Yesterday, Bluefly launched a new ad campaign touting Bluefly's ability to eradicate that feeling of nakedness when not fashionably dressed. Or something like that. Thankfully, these nude models are far more attractive than your average nudist colony resident but that would be insensitive and uncaring to say so we're not going to.
Anyway, Bluefly President and CEO Melissa Payner tells us, "This campaign is not about nudity - it's about feeling naked, which is very different. These days more than ever, what you wear is inextricably linked to who you are. Without the 'right' clothes we experience an identity crisis. So our tagline 'That's Why I Bluefly' is the perfect antidote for this condition." OK. See the second ad here.
If lust doesn't do the job for you this Valentine's day, Swatch suggests voodoo. And if the voodoo fails, at least the apple of your eye will have a neat new watch and a weird-looking stuffed toy.
Swatch is running a neat little Valentine's Day campaign with love voodoo master Eddy G Lazaro. In this video he shows you how voodoo love Swatch watches are made. It's not nearly as action-packed as it sounds and there are no shrunken heads, but he does do that neat eyes-rolling-back trick. And each voodoo love Swatch comes with a bonafide voodoo doll.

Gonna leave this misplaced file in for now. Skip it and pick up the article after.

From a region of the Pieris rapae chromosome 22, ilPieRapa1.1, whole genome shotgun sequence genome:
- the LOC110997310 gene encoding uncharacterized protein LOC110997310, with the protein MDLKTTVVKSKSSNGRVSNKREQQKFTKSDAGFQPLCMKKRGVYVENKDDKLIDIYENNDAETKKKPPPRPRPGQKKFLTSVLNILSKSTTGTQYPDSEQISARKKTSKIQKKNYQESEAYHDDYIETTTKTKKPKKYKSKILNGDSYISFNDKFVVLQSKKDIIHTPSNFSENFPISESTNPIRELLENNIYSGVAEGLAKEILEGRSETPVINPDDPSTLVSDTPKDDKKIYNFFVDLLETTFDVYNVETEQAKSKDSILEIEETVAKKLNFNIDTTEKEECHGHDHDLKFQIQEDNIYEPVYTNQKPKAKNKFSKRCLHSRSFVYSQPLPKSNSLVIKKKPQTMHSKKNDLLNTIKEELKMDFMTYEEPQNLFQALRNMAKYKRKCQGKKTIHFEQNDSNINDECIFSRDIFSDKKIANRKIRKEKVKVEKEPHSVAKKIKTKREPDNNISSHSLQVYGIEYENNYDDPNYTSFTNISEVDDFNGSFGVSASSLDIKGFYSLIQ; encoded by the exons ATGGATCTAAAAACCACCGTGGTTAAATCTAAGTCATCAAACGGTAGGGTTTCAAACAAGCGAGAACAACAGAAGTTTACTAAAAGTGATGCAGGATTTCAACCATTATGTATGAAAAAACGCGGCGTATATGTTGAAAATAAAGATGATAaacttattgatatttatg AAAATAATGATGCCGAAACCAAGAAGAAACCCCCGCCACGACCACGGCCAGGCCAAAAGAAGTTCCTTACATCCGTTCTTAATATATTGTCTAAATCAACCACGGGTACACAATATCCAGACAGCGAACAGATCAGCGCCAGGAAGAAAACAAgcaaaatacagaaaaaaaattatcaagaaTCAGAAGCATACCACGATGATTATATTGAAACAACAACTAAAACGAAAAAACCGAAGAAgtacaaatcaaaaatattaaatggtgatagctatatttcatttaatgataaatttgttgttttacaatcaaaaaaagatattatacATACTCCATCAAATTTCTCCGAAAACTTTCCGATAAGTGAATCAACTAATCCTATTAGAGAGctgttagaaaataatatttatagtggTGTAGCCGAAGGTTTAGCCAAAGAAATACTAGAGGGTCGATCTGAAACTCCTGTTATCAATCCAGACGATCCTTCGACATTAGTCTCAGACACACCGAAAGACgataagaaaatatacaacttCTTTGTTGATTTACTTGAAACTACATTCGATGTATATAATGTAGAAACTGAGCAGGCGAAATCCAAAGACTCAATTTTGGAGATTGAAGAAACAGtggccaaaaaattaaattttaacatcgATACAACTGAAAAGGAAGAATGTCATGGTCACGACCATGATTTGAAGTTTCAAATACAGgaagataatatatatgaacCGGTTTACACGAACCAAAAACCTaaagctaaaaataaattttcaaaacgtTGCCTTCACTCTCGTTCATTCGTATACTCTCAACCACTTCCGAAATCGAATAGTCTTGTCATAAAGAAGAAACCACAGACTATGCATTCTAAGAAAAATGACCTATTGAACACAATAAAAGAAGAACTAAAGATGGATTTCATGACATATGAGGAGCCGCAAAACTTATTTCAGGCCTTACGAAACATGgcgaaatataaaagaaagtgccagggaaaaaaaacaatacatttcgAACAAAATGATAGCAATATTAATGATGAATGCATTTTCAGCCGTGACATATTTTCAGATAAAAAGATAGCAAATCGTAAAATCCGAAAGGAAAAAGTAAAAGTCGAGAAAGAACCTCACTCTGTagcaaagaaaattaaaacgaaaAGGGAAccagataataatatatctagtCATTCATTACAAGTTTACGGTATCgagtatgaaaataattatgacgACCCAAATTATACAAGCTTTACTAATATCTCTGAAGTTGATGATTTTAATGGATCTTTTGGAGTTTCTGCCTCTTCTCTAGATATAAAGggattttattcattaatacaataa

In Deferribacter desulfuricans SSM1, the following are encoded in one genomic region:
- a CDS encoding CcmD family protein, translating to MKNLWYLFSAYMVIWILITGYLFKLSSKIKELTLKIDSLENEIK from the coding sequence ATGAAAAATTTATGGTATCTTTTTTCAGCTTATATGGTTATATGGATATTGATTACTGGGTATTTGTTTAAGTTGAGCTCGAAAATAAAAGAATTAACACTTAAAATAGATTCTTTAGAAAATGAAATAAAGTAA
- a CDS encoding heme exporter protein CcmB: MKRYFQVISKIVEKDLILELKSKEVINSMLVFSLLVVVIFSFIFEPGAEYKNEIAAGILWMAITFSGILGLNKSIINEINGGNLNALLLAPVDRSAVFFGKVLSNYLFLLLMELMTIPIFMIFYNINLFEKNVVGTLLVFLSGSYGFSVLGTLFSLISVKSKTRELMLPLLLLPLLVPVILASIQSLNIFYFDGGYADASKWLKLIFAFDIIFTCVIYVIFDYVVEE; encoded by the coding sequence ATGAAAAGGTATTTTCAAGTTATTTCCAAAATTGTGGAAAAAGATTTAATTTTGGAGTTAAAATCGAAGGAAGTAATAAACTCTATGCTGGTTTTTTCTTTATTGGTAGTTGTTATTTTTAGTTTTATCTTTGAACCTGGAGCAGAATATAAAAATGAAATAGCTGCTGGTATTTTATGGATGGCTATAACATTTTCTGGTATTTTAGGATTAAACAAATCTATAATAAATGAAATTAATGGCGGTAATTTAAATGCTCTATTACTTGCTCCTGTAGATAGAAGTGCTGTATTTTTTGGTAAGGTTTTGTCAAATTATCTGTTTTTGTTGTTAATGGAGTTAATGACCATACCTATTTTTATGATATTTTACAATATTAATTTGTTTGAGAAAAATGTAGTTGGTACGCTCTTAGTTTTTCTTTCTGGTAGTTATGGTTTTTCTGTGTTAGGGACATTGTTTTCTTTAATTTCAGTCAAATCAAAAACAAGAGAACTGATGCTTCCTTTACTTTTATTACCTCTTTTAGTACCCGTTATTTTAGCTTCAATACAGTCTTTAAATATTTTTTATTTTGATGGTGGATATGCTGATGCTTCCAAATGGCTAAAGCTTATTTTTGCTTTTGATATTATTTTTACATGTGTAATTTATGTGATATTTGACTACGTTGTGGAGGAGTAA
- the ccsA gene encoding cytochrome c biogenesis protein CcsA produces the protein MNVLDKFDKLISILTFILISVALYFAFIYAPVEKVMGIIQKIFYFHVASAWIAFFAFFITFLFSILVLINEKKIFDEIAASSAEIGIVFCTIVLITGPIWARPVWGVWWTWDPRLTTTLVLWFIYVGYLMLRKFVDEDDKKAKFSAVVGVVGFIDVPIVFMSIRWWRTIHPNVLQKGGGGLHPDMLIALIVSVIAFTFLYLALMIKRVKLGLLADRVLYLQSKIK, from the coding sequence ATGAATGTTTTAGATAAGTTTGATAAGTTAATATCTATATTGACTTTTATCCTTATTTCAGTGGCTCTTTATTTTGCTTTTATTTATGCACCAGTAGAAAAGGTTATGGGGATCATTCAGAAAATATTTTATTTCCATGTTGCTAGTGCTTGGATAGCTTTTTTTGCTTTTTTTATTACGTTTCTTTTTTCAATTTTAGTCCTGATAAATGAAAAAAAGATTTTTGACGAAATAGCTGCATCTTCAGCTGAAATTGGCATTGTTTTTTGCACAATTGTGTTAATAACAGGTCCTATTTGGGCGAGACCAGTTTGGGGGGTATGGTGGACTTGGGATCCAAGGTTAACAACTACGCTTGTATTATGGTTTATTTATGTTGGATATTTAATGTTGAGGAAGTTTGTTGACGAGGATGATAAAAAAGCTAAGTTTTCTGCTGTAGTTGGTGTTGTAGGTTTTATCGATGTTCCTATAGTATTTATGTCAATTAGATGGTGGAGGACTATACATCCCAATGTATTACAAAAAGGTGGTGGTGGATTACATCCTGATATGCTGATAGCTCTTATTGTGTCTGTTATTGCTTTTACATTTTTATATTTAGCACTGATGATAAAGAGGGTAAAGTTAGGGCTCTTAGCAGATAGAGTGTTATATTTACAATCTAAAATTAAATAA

What can beat that? We're at a total loss. This is just a notch better than smacking your partner on the back of the head and dragging her by the hair into your cave.
Women aren't much known for forgetting to wash their hands in public bathrooms (a lot of it is peer pressure, and hygiene) but the story may be different for men, who arguably may need it more than we do.
We're not generally huge hand-washing sticklers (it's good for the immune system, right?) but the psychological brainfuck resulting from this effort by Wash Your Hands may just change our dirty ways forever.
And if you couldn't already tell, we nabbed this one from Cool Hunter.
It's always interesting to see marketers take an old, familiar canvas and do something different with it. And that's probably the only reason why this paired ad for Dasani and Sports Illustrated is worth mentioning. It's certainly not as nerve-wracking as this, as exhausting as this or as eye catching as this. But it makes an effort, and it's sort of clever. Kind of. Maybe. Actually the length of the straw makes the whole thing feel a bit silly.
One has to wonder what idiot over at Bacon's came up with this lame idea. Recently, it sent an email out to its subscribers offering...wait for it...a DVD with all the Super bowl ads on it...for $500! Does Bacon's really think the PR industry, or anyone for that matter, hasn't heard of iFilm, Yahoo, AOL, YouTube, MySpace, Advertising Age, USA Today, the DVR or any of the thousands of other places Super Bowl commercial can be seen for...oh...$500 less than $500? Apparently not as it seems to think there are people in this world that will cough up $500 for what everyone else can get for free. Whacked. Truly whacked.
UPDATE: Competitrack is doing it too. Are we missing something here? Do people actually pay for this sort of thing?